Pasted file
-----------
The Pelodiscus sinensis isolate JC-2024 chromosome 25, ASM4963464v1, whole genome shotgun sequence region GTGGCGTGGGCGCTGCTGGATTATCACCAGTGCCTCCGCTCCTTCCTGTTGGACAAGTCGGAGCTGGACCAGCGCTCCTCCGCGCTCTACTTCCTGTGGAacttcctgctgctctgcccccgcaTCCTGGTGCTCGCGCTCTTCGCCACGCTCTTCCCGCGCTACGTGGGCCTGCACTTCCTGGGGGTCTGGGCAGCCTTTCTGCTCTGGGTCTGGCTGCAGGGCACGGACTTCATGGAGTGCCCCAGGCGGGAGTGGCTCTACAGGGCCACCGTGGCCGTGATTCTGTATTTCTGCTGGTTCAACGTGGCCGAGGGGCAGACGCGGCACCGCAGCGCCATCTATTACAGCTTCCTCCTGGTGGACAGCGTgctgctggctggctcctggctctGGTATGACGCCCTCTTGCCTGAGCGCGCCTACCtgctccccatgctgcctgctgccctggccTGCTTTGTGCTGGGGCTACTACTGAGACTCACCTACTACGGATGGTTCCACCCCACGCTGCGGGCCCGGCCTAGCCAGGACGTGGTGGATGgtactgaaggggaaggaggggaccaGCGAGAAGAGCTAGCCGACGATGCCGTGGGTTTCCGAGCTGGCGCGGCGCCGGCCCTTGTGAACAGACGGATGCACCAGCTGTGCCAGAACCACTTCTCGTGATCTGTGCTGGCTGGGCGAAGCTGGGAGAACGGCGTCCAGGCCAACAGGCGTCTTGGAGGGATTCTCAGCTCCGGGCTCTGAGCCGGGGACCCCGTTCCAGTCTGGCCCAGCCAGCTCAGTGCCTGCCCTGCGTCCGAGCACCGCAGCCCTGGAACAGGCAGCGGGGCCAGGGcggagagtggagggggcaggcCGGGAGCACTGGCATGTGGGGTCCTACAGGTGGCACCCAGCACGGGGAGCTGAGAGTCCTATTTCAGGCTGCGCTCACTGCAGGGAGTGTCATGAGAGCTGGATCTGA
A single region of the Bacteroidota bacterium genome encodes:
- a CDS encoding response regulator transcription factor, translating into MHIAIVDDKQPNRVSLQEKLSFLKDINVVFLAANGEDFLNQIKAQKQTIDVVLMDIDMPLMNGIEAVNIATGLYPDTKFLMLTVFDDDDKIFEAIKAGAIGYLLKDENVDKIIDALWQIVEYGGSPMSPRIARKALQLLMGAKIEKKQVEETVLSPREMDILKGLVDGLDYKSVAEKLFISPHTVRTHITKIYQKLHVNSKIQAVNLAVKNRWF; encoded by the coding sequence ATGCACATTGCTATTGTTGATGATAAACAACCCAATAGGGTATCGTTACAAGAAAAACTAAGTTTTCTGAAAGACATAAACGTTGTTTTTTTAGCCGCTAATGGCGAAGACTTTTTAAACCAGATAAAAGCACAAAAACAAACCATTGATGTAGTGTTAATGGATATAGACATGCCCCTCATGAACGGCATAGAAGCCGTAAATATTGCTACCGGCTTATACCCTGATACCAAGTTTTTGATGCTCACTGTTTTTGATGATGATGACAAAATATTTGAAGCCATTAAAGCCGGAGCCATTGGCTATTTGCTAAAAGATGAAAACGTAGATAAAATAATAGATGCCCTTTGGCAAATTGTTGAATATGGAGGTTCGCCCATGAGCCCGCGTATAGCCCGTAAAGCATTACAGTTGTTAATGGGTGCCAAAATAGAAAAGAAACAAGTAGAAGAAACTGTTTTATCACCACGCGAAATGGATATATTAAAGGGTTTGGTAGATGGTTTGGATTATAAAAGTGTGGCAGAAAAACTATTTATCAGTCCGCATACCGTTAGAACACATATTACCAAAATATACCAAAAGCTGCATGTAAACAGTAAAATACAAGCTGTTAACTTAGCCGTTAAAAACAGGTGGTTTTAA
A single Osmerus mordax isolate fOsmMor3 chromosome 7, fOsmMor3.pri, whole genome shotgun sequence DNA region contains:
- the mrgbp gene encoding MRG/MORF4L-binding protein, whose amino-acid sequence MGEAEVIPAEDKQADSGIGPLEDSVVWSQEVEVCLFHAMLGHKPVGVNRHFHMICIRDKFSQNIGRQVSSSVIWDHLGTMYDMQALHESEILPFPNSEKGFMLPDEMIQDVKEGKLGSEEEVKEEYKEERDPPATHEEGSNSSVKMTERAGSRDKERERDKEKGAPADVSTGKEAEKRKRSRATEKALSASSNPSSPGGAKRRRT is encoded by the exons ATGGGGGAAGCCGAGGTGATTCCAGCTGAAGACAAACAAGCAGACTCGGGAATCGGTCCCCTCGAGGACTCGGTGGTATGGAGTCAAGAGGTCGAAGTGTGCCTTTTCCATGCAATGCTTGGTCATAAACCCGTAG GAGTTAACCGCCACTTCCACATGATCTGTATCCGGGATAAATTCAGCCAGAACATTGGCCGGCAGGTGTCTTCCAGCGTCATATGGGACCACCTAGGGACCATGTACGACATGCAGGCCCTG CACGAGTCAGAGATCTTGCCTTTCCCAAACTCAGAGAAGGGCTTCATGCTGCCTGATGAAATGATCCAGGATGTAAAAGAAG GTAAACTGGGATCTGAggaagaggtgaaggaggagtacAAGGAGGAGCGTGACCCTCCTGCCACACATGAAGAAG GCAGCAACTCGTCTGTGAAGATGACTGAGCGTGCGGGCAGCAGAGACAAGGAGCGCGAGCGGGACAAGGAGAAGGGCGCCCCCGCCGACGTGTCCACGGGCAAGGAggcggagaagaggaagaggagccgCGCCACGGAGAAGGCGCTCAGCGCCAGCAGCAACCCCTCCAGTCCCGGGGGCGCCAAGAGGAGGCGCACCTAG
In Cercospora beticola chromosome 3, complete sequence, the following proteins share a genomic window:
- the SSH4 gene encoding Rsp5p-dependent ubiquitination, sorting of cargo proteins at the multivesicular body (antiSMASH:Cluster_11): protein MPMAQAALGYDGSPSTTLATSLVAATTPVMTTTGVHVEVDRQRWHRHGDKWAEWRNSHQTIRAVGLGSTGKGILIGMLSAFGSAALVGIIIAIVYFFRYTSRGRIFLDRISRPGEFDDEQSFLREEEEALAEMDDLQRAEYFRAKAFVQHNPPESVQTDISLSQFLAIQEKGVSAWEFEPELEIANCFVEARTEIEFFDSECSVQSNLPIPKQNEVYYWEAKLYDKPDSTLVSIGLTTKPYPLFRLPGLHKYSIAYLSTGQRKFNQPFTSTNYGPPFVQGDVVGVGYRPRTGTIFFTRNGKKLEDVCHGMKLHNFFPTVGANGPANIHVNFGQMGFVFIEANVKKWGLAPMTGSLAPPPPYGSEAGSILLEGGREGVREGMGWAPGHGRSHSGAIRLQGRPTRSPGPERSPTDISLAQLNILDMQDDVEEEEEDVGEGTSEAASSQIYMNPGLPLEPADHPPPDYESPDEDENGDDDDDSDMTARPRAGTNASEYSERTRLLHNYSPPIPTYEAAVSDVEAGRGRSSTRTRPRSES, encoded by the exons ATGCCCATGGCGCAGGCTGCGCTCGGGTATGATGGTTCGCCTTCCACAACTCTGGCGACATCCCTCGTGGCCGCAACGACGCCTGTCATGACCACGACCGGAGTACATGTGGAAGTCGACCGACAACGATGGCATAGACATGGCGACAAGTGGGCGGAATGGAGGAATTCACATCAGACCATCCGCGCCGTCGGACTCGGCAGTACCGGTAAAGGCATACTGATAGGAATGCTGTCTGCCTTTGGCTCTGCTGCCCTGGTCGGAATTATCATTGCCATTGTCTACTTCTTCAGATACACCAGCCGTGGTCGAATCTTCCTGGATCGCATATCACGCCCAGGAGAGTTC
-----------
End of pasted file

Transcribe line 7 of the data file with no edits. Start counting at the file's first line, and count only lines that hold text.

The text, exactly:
- the SSH4 gene encoding Rsp5p-dependent ubiquitination, sorting of cargo proteins at the multivesicular body (antiSMASH:Cluster_11): protein MPMAQAALGYDGSPSTTLATSLVAATTPVMTTTGVHVEVDRQRWHRHGDKWAEWRNSHQTIRAVGLGSTGKGILIGMLSAFGSAALVGIIIAIVYFFRYTSRGRIFLDRISRPGEFDDEQSFLREEEEALAEMDDLQRAEYFRAKAFVQHNPPESVQTDISLSQFLAIQEKGVSAWEFEPELEIANCFVEARTEIEFFDSECSVQSNLPIPKQNEVYYWEAKLYDKPDSTLVSIGLTTKPYPLFRLPGLHKYSIAYLSTGQRKFNQPFTSTNYGPPFVQGDVVGVGYRPRTGTIFFTRNGKKLEDVCHGMKLHNFFPTVGANGPANIHVNFGQMGFVFIEANVKKWGLAPMTGSLAPPPPYGSEAGSILLEGGREGVREGMGWAPGHGRSHSGAIRLQGRPTRSPGPERSPTDISLAQLNILDMQDDVEEEEEDVGEGTSEAASSQIYMNPGLPLEPADHPPPDYESPDEDENGDDDDDSDMTARPRAGTNASEYSERTRLLHNYSPPIPTYEAAVSDVEAGRGRSSTRTRPRSES, encoded by the exons ATGCCCATGGCGCAGGCTGCGCTCGGGTATGATGGTTCGCCTTCCACAACTCTGGCGACATCCCTCGTGGCCGCAACGACGCCTGTCATGACCACGACCGGAGTACATGTGGAAGTCGACCGACAACGATGGCATAGACATGGCGACAAGTGGGCGGAATGGAGGAATTCACATCAGACCATCCGCGCCGTCGGACTCGGCAGTACCGGTAAAGGCATACTGATAGGAATGCTGTCTGCCTTTGGCTCTGCTGCCCTGGTCGGAATTATCATTGCCATTGTCTACTTCTTCAGATACACCAGCCGTGGTCGAATCTTCCTGGATCGCATATCACGCCCAGGAGAGTTC